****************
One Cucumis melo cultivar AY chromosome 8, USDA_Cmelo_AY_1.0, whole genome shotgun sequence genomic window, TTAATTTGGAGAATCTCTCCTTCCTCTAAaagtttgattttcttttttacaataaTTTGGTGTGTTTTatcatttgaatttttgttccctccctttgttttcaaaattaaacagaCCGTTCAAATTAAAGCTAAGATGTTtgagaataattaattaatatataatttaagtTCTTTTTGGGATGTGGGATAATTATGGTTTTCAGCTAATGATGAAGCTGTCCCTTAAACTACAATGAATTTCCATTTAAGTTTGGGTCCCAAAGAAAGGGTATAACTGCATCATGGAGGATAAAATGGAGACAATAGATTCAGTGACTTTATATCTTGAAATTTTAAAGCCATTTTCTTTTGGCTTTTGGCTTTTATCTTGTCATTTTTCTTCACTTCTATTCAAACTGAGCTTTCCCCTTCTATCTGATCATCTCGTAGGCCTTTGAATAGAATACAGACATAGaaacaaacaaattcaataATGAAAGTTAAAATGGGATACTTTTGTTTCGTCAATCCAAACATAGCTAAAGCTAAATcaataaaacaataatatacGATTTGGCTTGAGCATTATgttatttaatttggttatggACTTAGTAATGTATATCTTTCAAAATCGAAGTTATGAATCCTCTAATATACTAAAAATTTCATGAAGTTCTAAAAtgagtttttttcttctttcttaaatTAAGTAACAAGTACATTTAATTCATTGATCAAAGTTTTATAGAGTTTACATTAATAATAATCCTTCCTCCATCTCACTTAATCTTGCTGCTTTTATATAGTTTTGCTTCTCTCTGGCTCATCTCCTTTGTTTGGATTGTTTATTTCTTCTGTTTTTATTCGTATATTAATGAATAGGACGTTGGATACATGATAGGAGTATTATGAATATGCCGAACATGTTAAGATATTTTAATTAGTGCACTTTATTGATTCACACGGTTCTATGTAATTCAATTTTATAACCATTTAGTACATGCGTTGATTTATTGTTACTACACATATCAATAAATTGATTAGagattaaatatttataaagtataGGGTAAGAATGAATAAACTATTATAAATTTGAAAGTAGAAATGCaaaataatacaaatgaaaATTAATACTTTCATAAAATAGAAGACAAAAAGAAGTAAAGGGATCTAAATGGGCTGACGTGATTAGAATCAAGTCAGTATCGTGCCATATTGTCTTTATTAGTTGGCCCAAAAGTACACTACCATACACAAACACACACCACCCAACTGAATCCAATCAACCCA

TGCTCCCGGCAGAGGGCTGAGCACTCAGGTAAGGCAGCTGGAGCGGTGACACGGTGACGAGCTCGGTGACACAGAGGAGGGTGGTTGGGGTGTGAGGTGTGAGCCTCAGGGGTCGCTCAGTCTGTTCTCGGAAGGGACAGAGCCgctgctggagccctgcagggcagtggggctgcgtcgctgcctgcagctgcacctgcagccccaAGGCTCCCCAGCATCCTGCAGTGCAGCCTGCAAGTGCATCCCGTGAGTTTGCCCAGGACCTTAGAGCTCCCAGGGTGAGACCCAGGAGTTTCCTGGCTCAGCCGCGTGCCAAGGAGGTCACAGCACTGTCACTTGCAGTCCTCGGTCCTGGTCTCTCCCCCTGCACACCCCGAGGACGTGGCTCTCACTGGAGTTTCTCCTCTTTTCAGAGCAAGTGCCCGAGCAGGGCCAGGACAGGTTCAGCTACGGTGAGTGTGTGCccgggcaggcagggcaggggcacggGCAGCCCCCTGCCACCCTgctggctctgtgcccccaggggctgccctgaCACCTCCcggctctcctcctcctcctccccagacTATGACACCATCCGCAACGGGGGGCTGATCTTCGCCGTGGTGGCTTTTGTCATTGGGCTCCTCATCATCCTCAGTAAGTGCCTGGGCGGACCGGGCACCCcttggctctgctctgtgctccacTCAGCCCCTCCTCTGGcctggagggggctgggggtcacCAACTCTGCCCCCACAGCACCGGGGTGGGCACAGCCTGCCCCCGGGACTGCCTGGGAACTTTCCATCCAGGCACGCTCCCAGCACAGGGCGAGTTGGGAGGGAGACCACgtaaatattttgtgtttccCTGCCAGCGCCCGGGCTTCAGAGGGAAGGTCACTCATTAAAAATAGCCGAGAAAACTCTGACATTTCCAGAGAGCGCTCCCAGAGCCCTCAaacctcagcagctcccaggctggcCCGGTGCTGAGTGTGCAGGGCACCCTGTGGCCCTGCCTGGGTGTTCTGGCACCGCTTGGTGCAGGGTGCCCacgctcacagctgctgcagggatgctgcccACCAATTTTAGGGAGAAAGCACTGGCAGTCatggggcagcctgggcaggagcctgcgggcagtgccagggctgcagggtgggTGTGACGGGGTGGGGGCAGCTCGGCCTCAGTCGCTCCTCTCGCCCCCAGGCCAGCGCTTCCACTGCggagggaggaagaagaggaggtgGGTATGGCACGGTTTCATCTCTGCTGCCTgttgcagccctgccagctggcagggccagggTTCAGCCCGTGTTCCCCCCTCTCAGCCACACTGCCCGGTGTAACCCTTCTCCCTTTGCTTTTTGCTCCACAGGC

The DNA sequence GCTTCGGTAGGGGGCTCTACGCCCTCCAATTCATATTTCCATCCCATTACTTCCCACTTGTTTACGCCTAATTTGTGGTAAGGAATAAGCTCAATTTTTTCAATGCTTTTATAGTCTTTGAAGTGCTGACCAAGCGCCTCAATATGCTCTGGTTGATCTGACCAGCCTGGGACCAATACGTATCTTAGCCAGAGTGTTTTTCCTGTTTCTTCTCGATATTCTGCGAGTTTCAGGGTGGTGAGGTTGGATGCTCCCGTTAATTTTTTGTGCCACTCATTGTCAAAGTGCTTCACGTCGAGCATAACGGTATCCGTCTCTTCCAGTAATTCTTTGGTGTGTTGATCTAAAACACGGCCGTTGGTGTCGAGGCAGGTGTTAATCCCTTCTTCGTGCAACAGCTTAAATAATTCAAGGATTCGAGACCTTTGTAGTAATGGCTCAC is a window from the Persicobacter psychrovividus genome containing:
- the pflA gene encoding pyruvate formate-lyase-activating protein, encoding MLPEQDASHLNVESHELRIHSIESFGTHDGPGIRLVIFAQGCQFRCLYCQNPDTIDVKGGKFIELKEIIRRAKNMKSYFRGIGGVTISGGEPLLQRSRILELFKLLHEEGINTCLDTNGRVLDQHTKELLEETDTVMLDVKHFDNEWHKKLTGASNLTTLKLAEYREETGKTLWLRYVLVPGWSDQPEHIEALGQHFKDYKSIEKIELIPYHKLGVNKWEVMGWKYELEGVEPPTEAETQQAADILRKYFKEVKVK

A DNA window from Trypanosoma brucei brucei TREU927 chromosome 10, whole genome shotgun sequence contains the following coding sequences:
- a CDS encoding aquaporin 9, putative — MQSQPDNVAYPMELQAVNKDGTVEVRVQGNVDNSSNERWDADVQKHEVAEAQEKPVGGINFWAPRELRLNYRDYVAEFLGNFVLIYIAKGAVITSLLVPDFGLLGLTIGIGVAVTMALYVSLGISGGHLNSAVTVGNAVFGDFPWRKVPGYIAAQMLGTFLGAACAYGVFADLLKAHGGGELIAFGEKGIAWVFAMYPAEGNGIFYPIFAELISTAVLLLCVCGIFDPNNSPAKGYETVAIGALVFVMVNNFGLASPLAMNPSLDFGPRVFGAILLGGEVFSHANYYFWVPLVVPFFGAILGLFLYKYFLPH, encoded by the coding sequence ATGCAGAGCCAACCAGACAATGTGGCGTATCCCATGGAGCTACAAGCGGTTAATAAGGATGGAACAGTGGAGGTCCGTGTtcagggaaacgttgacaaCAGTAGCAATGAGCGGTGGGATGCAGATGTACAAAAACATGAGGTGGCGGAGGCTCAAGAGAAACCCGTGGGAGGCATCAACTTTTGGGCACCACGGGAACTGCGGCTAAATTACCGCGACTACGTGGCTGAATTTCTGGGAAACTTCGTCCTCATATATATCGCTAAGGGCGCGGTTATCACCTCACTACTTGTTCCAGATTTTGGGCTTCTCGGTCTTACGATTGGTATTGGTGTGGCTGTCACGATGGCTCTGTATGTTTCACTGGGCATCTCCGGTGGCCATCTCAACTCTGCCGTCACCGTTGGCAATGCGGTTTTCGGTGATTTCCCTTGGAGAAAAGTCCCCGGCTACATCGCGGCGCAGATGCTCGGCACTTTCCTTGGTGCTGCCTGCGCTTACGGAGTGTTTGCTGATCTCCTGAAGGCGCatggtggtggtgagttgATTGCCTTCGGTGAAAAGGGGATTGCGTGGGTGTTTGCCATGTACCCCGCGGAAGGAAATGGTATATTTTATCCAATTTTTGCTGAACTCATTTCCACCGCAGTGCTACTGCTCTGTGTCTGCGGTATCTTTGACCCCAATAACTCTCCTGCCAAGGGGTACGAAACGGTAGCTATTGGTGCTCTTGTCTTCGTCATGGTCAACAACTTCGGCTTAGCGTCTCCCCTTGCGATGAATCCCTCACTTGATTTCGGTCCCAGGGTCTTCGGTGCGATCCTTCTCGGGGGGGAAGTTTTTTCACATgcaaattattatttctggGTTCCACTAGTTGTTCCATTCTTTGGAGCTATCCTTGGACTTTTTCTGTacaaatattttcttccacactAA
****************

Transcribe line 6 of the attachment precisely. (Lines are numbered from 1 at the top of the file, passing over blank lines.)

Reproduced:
- a CDS encoding aquaporin 9, putative — MQSQPDNVAYPMELQAVNKDGTVEVRVQGNVDNSSNERWDADVQKHEVAEAQEKPVGGINFWAPRELRLNYRDYVAEFLGNFVLIYIAKGAVITSLLVPDFGLLGLTIGIGVAVTMALYVSLGISGGHLNSAVTVGNAVFGDFPWRKVPGYIAAQMLGTFLGAACAYGVFADLLKAHGGGELIAFGEKGIAWVFAMYPAEGNGIFYPIFAELISTAVLLLCVCGIFDPNNSPAKGYETVAIGALVFVMVNNFGLASPLAMNPSLDFGPRVFGAILLGGEVFSHANYYFWVPLVVPFFGAILGLFLYKYFLPH, encoded by the coding sequence ATGCAGAGCCAACCAGACAATGTGGCGTATCCCATGGAGCTACAAGCGGTTAATAAGGATGGAACAGTGGAGGTCCGTGTtcagggaaacgttgacaaCAGTAGCAATGAGCGGTGGGATGCAGATGTACAAAAACATGAGGTGGCGGAGGCTCAAGAGAAACCCGTGGGAGGCATCAACTTTTGGGCACCACGGGAACTGCGGCTAAATTACCGCGACTACGTGGCTGAATTTCTGGGAAACTTCGTCCTCATATATATCGCTAAGGGCGCGGTTATCACCTCACTACTTGTTCCAGATTTTGGGCTTCTCGGTCTTACGATTGGTATTGGTGTGGCTGTCACGATGGCTCTGTATGTTTCACTGGGCATCTCCGGTGGCCATCTCAACTCTGCCGTCACCGTTGGCAATGCGGTTTTCGGTGATTTCCCTTGGAGAAAAGTCCCCGGCTACATCGCGGCGCAGATGCTCGGCACTTTCCTTGGTGCTGCCTGCGCTTACGGAGTGTTTGCTGATCTCCTGAAGGCGCatggtggtggtgagttgATTGCCTTCGGTGAAAAGGGGATTGCGTGGGTGTTTGCCATGTACCCCGCGGAAGGAAATGGTATATTTTATCCAATTTTTGCTGAACTCATTTCCACCGCAGTGCTACTGCTCTGTGTCTGCGGTATCTTTGACCCCAATAACTCTCCTGCCAAGGGGTACGAAACGGTAGCTATTGGTGCTCTTGTCTTCGTCATGGTCAACAACTTCGGCTTAGCGTCTCCCCTTGCGATGAATCCCTCACTTGATTTCGGTCCCAGGGTCTTCGGTGCGATCCTTCTCGGGGGGGAAGTTTTTTCACATgcaaattattatttctggGTTCCACTAGTTGTTCCATTCTTTGGAGCTATCCTTGGACTTTTTCTGTacaaatattttcttccacactAA